How to Calculate a Bank's Liquidity Position

by Kathy Adams McIntosh, studioD

Banks calculate their liquidity position for a variety of reasons. Liquidity refers to the bank’s ability to convert assets to cash and its ability to pay its financial obligations by their due date. Banks use financial ratios to calculate their liquidity position. These include working capital and the current ratio. Working capital considers the total dollars available after meeting the bank’s current debt payments. A higher working capital represents a higher level of liquidity for the bank. The current ratio considers the relationship between the bank’s near-cash assets to its current obligations. A higher current ratio represents a higher level of liquidity.

Read the balance sheet. Locate the current assets. The current assets of a bank include cash receivables from other banks or marketable securities.

Read the balance sheet. Locate the current liabilities. The current liabilities of a bank include customer deposits or dividends owed to stockholders.

Subtract the current liabilities from the current assets. This calculates working capital.

Divide the current assets by the current liabilities. This calculates the current ratio.


  • Use a variety of calculations to evaluate the financial position of the bank. Liquidity only represents one aspect of the bank’s financial position. Bank managers also analyze solvency and profitability. Solvency refers to the bank’s ability to remain in existence. Profitability refers to the bank’s ability to earn a return for the stockholders.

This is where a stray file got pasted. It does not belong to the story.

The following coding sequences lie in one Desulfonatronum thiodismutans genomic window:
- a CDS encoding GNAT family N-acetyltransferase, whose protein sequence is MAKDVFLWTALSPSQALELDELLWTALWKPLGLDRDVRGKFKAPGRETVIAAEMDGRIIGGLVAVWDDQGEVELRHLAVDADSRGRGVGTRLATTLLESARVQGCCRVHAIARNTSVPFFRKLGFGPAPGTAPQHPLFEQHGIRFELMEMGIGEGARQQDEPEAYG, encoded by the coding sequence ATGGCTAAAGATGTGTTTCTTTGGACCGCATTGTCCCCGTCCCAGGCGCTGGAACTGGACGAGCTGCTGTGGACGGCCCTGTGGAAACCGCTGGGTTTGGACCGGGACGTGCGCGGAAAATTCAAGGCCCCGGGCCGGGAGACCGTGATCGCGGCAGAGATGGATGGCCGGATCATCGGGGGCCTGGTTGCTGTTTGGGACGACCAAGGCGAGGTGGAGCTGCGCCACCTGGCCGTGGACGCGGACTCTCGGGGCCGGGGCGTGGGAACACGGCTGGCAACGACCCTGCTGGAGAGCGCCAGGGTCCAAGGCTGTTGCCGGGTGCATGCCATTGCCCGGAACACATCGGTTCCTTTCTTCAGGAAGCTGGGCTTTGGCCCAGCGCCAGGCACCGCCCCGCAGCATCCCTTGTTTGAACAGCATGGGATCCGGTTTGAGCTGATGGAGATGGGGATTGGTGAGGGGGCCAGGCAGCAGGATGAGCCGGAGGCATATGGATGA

• Liquidity is based on each account’s relationship to cash. In a bank, cash represents many more types of accounts than it does in other businesses. Cash serves as the primary product of the bank, such as when the bank lends money to a consumer. Cash also serves as the focus of the services provided by the bank, such as safeguarding cash for the consumer. The bank records several cash accounts in its financial records, including current assets, long-term assets and current liabilities.


  • The working capital calculation only allows you to compare liquidity for banks of similar sizes. A larger bank will have a larger working capital, regardless of how liquid it is. The current ratio allows you compare banks of different sizes.

About the Author

Kathy Adams McIntosh started writing professionally in 2001. She has been published in "Cup of Comfort," "Community Connection" and "Wisconsin Christian News." Adams McIntosh belongs to the Fearless Freelancers and the Broadway Writers Guild. She earned her Master of Business Administration from the University of Wisconsin.

Photo Credits

  • Jupiterimages/ Images